Greaves, a self-taught quilter from Birmingham, Alabama, is diminutive, introverted and known for quilted portraits of people and animals that are so detail-oriented they’ve been mistaken for paintings.
Rich, a self-described “modern day creative archaeologist/experimentalist” who hails from rural Canada, is tall and extroverted. Bewitched by 3D printing technology, she aims to “build texture with sewing thread” for conceptual 2D sculptures and installations.
Even their speaking voices — Greaves’ dulcet tones, Rich’s contralto — are a study in contrasts. But when it comes to work ethic, they could not be more compatible.
“We’re both Type A and we both get shit done,” states Rich. “We do what we say, and we say what we’ll do. I knew I could count on Ginny at all times, and vice versa.”
The results of their combined efforts will be on display in Wash & Wax: A Collaboration at Abernathy Arts Center in Sandy Springs September 18 – October 16.
Guest curator Lauren Bernazza came up with the idea of putting Rich and Greaves together after seeing their pieces exhibited side by side in 2014.
“I wondered what might happen if I asked two professional artists with very distinct points of view and languages to work together,” she says. “I thought it would be fun for Ginny to loosen up and bit and interesting for Leisa to get back to her technical textile roots.”
The collaboration, which Bernazza had thought would be a short-lived experiment, became a partnership when the artists discovered that their approaches were complementary. As Rich says, “I could blow things apart and Ginny would pull things together.”
Wash & Wax is based on a series of abstract photographs Rich took from the driver’s seat while her car rolled through industrial car washes. “I feel transported when I’m in a car wash. They’re cathartic…cleansing for the car and me,” she explains. “While others are looking for that perfect, beautiful sunset or vista, I pay attention to the inconsequential.”
It includes quilted pieces in frames, the car wash photos and a simulated car wash through which gallery-goers can pass.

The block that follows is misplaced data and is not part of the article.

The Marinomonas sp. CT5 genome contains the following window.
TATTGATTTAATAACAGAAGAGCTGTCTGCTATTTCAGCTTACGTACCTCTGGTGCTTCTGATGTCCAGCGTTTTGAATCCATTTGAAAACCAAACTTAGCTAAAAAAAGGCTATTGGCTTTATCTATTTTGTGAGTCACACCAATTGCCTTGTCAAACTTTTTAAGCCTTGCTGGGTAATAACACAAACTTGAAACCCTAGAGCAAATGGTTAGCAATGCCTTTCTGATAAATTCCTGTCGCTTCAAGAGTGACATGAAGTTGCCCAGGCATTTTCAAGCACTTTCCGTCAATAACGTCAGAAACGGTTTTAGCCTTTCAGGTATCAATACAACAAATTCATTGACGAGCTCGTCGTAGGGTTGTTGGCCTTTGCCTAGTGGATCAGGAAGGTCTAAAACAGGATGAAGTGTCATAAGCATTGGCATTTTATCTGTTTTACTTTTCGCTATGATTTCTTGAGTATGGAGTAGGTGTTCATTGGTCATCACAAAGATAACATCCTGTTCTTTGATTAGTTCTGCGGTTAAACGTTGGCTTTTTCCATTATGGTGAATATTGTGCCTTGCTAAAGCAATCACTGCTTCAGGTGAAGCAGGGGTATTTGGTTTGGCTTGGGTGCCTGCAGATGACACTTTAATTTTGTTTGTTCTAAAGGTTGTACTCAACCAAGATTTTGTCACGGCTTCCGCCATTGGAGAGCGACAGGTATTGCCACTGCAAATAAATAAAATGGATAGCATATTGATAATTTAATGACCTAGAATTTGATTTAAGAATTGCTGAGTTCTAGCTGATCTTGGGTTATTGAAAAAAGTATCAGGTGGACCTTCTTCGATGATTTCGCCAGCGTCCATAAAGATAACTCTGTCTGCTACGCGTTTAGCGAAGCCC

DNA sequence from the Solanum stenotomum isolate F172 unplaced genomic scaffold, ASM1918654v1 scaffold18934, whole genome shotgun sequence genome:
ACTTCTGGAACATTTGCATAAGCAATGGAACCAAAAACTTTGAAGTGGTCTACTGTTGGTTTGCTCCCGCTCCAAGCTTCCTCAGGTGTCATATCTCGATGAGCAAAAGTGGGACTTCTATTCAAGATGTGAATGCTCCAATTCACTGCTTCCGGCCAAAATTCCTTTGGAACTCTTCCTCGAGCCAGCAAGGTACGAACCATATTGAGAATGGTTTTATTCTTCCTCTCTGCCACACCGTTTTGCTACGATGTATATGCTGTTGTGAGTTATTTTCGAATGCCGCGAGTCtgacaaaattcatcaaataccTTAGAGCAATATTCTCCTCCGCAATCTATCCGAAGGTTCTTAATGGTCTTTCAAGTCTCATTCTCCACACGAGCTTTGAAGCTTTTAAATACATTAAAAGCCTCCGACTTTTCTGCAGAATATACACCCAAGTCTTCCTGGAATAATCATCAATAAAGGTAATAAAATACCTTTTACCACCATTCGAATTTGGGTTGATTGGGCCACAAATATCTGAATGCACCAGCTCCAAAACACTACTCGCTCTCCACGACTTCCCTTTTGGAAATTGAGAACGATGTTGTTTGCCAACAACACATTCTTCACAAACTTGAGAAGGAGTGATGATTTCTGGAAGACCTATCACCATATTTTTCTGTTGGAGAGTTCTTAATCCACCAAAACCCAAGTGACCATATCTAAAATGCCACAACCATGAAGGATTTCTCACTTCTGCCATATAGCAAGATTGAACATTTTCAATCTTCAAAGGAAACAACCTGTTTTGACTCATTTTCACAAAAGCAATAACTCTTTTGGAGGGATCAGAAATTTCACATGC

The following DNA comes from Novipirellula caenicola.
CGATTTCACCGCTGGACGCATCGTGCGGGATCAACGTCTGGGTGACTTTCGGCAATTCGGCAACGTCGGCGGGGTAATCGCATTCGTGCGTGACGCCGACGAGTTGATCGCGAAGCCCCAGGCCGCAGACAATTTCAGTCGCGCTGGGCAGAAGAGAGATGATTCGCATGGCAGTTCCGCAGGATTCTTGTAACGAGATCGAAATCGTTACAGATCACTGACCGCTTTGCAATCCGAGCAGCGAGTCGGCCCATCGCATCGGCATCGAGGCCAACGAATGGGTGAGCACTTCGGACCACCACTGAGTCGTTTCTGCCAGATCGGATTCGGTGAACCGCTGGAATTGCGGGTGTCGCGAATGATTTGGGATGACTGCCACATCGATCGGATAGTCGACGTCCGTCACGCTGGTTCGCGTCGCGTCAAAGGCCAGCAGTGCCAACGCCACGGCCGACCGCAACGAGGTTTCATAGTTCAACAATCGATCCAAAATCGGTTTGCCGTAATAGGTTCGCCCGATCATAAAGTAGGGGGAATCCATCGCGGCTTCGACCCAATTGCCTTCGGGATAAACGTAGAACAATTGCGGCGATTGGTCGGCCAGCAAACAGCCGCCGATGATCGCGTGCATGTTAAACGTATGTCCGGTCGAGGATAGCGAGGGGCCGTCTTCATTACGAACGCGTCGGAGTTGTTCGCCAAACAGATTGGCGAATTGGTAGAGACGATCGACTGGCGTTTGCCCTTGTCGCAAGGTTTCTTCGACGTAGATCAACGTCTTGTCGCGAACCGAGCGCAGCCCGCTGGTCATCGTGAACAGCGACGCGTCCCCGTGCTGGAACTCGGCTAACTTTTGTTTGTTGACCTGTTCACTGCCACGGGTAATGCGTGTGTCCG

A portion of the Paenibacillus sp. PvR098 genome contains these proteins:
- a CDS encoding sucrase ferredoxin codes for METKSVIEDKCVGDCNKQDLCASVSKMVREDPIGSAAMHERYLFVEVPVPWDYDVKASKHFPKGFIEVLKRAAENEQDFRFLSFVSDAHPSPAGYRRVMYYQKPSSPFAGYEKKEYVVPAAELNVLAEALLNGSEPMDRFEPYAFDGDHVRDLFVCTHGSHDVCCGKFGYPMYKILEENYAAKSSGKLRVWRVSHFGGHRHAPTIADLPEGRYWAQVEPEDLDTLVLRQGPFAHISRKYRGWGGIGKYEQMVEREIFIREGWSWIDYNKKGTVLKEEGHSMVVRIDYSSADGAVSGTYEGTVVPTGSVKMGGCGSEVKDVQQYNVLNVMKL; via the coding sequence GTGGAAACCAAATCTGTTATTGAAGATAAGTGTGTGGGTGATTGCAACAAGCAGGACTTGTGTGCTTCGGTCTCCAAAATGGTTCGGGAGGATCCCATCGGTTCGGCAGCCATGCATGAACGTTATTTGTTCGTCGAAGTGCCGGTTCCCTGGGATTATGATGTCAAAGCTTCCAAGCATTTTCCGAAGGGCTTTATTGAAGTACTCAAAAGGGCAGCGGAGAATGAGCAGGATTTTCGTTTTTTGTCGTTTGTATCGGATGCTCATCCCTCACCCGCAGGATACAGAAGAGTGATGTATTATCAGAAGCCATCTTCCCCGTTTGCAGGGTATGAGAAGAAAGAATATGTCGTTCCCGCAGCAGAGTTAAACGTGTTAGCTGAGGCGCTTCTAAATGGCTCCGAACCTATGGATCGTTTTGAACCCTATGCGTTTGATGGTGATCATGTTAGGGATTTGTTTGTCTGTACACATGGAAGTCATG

The pièce de résistance of this show of mostly small works is Industrial Car Wash, a 27-by-7-foot assemblage of some 200 individual quilts spanning an entire wall. When asked to estimate exactly how long it took to finish the monumental work, Rich dips her chin, peers over the electric turquoise-blue frames of her eye glasses and emphasizes each word as she says ,“thousands… and… thousands of hours.”
They used color, shape and materials to suggest the car wash experience. Shades of red, blue and orange mimic hanging strips of fabric. Overlays of reflective, clear vinyl — quilted and stitched into irregularly shaped circles — represent soap bubbles. Swirls of sequins, puffy thread, netting and velvet all conjure the rapid-fire, swishing motions that occur during wash and wax cycles.
In the 15 months it took to complete Wash & Wax, sending the quilts back and forth.
Greaves would render the car wash image in cloth and adhere it to a cotton base to form a “canvas.” Rich would then secure the fabric to its backing with free-motion stitching, after which Greaves would add quilting embroidery. Next, Rich would decorate the piece with nontraditional materials such as plastic, paper and a vintage Mary McFadden ball gown from a thrift store before putting in more hours of decorative stitching. Finally, it was Greaves’ turn to add batting and any finishing touches required to complete the quilt.
Sometimes, Rich’s expression was a bit too exuberant for her decidedly more cautious and deliberate partner. “I’m pretty easygoing,” says Greaves, “but I did have some swear words once or twice early on in the process.”
But as the two mastered the art of give and take, their creative differences gave way to magic.
“I discovered Leisa has strengths where my weaknesses are,” acknowledges Greaves. “I would never think to incorporate vinyl or nail polish or pops of red where she does, but her use of disparate materials really bring life to a piece. I’ve learned to take chances, add tension and get comfortable with creative dissonance thanks to her example.”
The admiration is mutual. “I learned to sit back, compromise and try to shut up to let Ginny’s creative vision come through,” Rich says. “This project stretched us in so many different ways, and I’ve come away with such a healthy respect for her phenomenal skills.”
Opening reception: September 18, 6:30-8:30 p.m.
Artist Talk: September 26, 12:30-2:30 p.m.
Workshop: October 3, 9 a.m.-2:00 p.m.